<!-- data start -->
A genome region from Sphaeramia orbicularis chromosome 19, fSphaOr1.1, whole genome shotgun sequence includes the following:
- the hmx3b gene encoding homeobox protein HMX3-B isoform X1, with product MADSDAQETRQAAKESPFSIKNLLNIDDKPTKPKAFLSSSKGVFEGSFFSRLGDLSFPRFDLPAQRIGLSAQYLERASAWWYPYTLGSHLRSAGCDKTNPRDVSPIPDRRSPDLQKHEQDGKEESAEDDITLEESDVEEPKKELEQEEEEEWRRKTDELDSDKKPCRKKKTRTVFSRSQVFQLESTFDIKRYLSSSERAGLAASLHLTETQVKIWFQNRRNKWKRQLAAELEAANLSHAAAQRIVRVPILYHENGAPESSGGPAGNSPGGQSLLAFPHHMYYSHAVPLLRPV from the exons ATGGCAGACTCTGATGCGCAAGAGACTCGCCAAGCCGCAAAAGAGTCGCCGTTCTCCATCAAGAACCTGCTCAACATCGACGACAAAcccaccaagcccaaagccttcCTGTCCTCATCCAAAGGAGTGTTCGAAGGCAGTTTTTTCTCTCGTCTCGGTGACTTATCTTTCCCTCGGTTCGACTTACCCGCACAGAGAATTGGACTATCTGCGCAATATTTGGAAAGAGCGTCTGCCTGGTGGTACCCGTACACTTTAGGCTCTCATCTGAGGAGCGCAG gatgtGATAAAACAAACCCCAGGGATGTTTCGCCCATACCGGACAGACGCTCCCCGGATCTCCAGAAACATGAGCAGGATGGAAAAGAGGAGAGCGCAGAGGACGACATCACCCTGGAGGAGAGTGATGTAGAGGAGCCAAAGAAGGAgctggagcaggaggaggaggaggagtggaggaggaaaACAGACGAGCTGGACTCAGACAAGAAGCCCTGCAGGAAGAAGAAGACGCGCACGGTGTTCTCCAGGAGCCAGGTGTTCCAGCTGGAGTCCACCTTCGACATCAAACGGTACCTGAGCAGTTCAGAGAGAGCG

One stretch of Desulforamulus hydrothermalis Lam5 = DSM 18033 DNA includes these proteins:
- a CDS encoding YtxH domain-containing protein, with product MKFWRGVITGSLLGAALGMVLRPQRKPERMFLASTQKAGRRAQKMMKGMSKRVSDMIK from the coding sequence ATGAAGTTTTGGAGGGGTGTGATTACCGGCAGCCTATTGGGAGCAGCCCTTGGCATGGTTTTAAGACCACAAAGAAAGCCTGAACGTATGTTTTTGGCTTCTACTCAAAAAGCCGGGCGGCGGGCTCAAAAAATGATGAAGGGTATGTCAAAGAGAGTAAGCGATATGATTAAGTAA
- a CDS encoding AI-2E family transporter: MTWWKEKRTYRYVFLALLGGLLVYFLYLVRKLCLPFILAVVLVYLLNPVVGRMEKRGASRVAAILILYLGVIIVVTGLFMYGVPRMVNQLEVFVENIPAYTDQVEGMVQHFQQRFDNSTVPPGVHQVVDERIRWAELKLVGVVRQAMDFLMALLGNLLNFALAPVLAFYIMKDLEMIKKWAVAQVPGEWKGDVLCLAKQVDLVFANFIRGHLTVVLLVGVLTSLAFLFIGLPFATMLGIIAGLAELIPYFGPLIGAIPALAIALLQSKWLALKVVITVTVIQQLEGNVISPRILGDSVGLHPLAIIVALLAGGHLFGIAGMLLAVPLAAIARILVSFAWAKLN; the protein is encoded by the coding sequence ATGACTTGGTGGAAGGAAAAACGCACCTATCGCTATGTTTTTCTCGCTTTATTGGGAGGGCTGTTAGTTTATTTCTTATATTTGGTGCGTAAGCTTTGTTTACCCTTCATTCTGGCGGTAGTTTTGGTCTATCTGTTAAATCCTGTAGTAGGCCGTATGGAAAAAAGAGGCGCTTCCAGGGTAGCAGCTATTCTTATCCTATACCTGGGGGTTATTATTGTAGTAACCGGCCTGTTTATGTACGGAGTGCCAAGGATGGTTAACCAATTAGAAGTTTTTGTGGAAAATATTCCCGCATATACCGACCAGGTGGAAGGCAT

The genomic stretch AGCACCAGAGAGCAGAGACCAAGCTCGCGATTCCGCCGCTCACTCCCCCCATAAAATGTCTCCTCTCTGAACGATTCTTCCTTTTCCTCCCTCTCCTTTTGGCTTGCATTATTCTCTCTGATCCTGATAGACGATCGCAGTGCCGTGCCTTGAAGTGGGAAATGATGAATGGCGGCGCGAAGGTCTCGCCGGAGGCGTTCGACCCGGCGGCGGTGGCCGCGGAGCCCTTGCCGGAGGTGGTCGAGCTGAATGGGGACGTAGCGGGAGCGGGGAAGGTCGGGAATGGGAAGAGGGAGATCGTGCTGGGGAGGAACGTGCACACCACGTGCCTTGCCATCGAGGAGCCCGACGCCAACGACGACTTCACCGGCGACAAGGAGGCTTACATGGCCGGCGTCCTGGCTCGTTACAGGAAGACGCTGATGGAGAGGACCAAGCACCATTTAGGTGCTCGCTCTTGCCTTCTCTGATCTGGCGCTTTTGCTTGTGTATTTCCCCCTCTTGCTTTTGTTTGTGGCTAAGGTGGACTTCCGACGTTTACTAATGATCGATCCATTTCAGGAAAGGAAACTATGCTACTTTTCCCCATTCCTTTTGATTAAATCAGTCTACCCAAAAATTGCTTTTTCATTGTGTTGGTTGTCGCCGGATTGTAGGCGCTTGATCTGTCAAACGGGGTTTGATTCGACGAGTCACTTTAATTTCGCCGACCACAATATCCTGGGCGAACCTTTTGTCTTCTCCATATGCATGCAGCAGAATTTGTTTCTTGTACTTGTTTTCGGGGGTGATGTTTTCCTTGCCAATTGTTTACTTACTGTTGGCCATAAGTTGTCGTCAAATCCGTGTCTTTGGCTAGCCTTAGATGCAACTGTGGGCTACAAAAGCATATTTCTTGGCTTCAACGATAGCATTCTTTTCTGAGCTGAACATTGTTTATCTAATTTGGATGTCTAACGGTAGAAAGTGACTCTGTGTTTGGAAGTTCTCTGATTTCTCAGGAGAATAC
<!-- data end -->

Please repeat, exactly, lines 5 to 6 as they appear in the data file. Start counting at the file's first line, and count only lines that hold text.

- a CDS encoding AI-2E family transporter: MTWWKEKRTYRYVFLALLGGLLVYFLYLVRKLCLPFILAVVLVYLLNPVVGRMEKRGASRVAAILILYLGVIIVVTGLFMYGVPRMVNQLEVFVENIPAYTDQVEGMVQHFQQRFDNSTVPPGVHQVVDERIRWAELKLVGVVRQAMDFLMALLGNLLNFALAPVLAFYIMKDLEMIKKWAVAQVPGEWKGDVLCLAKQVDLVFANFIRGHLTVVLLVGVLTSLAFLFIGLPFATMLGIIAGLAELIPYFGPLIGAIPALAIALLQSKWLALKVVITVTVIQQLEGNVISPRILGDSVGLHPLAIIVALLAGGHLFGIAGMLLAVPLAAIARILVSFAWAKLN; the protein is encoded by the coding sequence ATGACTTGGTGGAAGGAAAAACGCACCTATCGCTATGTTTTTCTCGCTTTATTGGGAGGGCTGTTAGTTTATTTCTTATATTTGGTGCGTAAGCTTTGTTTACCCTTCATTCTGGCGGTAGTTTTGGTCTATCTGTTAAATCCTGTAGTAGGCCGTATGGAAAAAAGAGGCGCTTCCAGGGTAGCAGCTATTCTTATCCTATACCTGGGGGTTATTATTGTAGTAACCGGCCTGTTTATGTACGGAGTGCCAAGGATGGTTAACCAATTAGAAGTTTTTGTGGAAAATATTCCCGCATATACCGACCAGGTGGAAGGCAT

The genomic stretch AGCACCAGAGAGCAGAGACCAAGCTCGCGATTCCGCCGCTCACTCCCCCCATAAAATGTCTCCTCTCTGAACGATTCTTCCTTTTCCTCCCTCTCCTTTTGGCTTGCATTATTCTCTCTGATCCTGATAGACGATCGCAGTGCCGTGCCTTGAAGTGGGAAATGATGAATGGCGGCGCGAAGGTCTCGCCGGAGGCGTTCGACCCGGCGGCGGTGGCCGCGGAGCCCTTGCCGGAGGTGGTCGAGCTGAATGGGGACGTAGCGGGAGCGGGGAAGGTCGGGAATGGGAAGAGGGAGATCGTGCTGGGGAGGAACGTGCACACCACGTGCCTTGCCATCGAGGAGCCCGACGCCAACGACGACTTCACCGGCGACAAGGAGGCTTACATGGCCGGCGTCCTGGCTCGTTACAGGAAGACGCTGATGGAGAGGACCAAGCACCATTTAGGTGCTCGCTCTTGCCTTCTCTGATCTGGCGCTTTTGCTTGTGTATTTCCCCCTCTTGCTTTTGTTTGTGGCTAAGGTGGACTTCCGACGTTTACTAATGATCGATCCATTTCAGGAAAGGAAACTATGCTACTTTTCCCCATTCCTTTTGATTAAATCAGTCTACCCAAAAATTGCTTTTTCATTGTGTTGGTTGTCGCCGGATTGTAGGCGCTTGATCTGTCAAACGGGGTTTGATTCGACGAGTCACTTTAATTTCGCCGACCACAATATCCTGGGCGAACCTTTTGTCTTCTCCATATGCATGCAGCAGAATTTGTTTCTTGTACTTGTTTTCGGGGGTGATGTTTTCCTTGCCAATTGTTTACTTACTGTTGGCCATAAGTTGTCGTCAAATCCGTGTCTTTGGCTAGCCTTAGATGCAACTGTGGGCTACAAAAGCATATTTCTTGGCTTCAACGATAGCATTCTTTTCTGAGCTGAACATTGTTTATCTAATTTGGATGTCTAACGGTAGAAAGTGACTCTGTGTTTGGAAGTTCTCTGATTTCTCAGGAGAATAC